Another allowance, the Personal Savings Allowance (PSA), enables you to earn interest on your savings income without paying tax. Basic rate taxpayers can earn up to £1,000 in interest each year tax-free, and higher rate taxpayers up to £500. Additional rate taxpayers don’t have a PSA. You’ll pay income tax on any interest above these amounts, unless your savings are in a cash ISA in which case all interest will be tax-free. This savings income covers several different kinds of investment income.

Find out more about what PSA means to you

Myth three – You can’t take money out and pay it back in

If you hold money in an ISA, you can take this out of your account and put it back in within the same tax year without this affecting your annual allowance.

For example, if you’ve used £10,000 of your ISA allowance this tax year, and take out £2,000, you could put it back in before the tax year ends on 5 April, and still be able to pay in a further £10,000 – the remainder of your £20,000 allowance. Not all ISA providers offer this flexibility though, so check with yours before withdrawing any money.

Myth four – You must decide which funds or investments you want to hold in an Investment ISA before you can open one

If you want to invest this year’s allowance in an investment ISA, but haven’t yet decided where to put your money, you pay it into the ISA but keep it as cash until you’ve made up your mind. The ability to hold cash in your Investment ISA can also be useful if you’re uncertain of market conditions and don’t want to invest immediately.

Myth five – Once you’ve chosen an ISA, you’re stuck with it

ISAs have become more flexible in recent years - it’s possible to change ISA provider and switch from cash to investments and vice versa.

You just need to make sure that the ISA you want to move to accept transfers, and check you won’t be charged a penalty, suffer any other detriment or lose any benefits from your current ISA provider if you move.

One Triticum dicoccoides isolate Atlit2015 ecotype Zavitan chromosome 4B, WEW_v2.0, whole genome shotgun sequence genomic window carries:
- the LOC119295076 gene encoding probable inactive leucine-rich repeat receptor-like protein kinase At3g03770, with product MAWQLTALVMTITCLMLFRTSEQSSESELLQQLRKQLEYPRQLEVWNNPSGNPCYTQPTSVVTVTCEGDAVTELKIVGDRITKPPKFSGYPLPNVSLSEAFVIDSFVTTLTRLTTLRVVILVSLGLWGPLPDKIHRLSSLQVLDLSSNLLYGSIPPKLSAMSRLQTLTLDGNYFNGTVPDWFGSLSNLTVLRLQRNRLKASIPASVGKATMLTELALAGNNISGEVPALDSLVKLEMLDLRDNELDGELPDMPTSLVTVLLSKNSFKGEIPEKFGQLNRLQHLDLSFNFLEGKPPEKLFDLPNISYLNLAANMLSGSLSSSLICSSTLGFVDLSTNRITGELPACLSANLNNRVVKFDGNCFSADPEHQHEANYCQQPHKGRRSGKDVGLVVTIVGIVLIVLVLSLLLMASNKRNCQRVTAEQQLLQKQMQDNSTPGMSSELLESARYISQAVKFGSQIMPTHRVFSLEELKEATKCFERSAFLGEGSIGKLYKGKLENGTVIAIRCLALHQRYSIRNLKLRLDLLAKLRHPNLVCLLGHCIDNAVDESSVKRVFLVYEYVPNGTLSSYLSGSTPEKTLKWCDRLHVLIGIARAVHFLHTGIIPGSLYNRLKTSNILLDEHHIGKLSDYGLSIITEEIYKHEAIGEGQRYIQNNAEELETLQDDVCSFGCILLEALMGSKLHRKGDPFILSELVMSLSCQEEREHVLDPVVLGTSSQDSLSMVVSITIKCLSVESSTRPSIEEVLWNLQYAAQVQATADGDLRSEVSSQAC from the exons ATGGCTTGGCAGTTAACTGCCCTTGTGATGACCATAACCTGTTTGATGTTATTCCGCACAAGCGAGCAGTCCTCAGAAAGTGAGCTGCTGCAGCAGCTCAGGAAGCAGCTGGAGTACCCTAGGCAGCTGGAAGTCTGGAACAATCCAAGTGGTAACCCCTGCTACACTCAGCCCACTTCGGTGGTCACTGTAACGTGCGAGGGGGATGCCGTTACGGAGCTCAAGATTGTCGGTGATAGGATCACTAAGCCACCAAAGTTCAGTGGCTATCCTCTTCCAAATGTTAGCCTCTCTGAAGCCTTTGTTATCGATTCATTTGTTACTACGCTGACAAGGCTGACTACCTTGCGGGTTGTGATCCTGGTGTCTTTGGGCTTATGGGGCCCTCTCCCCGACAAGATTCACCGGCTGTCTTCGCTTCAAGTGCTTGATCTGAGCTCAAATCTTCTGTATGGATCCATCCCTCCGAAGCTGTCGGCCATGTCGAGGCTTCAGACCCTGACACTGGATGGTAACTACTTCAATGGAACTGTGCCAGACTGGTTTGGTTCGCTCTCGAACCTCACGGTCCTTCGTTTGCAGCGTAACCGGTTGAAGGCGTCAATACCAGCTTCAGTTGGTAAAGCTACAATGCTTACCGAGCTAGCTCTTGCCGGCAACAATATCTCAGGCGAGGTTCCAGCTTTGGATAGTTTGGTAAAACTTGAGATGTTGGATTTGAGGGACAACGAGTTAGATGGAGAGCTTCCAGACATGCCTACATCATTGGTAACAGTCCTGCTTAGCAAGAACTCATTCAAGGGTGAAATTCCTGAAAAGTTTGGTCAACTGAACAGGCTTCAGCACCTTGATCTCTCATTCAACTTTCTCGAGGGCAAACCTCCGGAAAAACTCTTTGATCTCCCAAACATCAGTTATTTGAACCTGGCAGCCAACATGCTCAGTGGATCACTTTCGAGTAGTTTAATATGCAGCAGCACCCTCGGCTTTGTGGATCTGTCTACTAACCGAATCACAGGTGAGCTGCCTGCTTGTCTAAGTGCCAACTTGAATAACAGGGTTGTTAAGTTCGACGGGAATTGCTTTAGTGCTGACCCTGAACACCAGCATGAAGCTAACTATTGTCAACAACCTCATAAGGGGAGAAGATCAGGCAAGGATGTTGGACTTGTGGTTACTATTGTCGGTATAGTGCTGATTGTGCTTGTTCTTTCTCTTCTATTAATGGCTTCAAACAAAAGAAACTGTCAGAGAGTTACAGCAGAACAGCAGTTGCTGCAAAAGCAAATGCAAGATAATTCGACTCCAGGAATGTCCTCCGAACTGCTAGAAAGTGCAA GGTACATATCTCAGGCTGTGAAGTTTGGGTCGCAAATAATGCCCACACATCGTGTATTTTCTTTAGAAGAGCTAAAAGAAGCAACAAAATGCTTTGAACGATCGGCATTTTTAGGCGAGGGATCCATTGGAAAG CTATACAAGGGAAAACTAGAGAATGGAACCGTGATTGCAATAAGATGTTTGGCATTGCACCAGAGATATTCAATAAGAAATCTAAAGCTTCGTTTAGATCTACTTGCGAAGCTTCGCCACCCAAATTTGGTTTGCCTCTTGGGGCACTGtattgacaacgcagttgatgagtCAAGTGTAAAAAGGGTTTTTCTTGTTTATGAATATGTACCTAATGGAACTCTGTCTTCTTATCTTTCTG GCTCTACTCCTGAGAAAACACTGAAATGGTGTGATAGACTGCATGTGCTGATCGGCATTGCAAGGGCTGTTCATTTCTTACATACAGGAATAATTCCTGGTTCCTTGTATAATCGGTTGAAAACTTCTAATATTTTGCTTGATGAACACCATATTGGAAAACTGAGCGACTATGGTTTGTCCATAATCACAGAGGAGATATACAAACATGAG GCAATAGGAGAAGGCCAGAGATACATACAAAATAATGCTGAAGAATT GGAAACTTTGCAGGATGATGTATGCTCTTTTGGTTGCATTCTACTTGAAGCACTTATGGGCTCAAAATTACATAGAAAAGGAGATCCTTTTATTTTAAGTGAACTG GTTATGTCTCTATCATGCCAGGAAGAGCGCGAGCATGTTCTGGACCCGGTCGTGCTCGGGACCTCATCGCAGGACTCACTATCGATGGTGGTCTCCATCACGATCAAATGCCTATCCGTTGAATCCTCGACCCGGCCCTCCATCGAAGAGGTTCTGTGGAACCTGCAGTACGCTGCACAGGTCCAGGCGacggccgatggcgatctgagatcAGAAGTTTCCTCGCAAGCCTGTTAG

Find out more about the risks and drawbacks of transferring your investments

If you’re looking to transfer money you put into your ISA in a previous tax year, you don’t have to move it all. So for example, if you have £40,000 in a cash ISA and want to start investing, you could transfer some of it to an investment ISA and leave the rest in your cash ISA.

However, if it’s money you’ve paid into your ISA during the current tax year, you’ll have to transfer the full amount.

If you’re thinking of transferring money from a cash ISA and investing it, make sure you’re comfortable with the additional risks associated with investing. The value of investments can fall, although investing offers the potential of generating higher returns over the longer term.

Please bear in mind that this article is for general information purposes only. If you’re unsure, seek professional financial advice.

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The value of investments can fall as well as rise and you could get back less than you invest. If you’re not sure about investing, seek independent advice. Tax rules can change in future. Their effects on you will depend on your individual circumstances.

Investment ISA

An easy way to start investing

Also known as a stocks and shares ISA, an Investment ISA is a tax-efficient1, simple way to invest for your future. Invest up to £20,000 per year and the returns you make from your investments are tax-free.

Investment Account

A fully flexible way to invest

A flexible, straightforward account with no limits on the amount you can invest.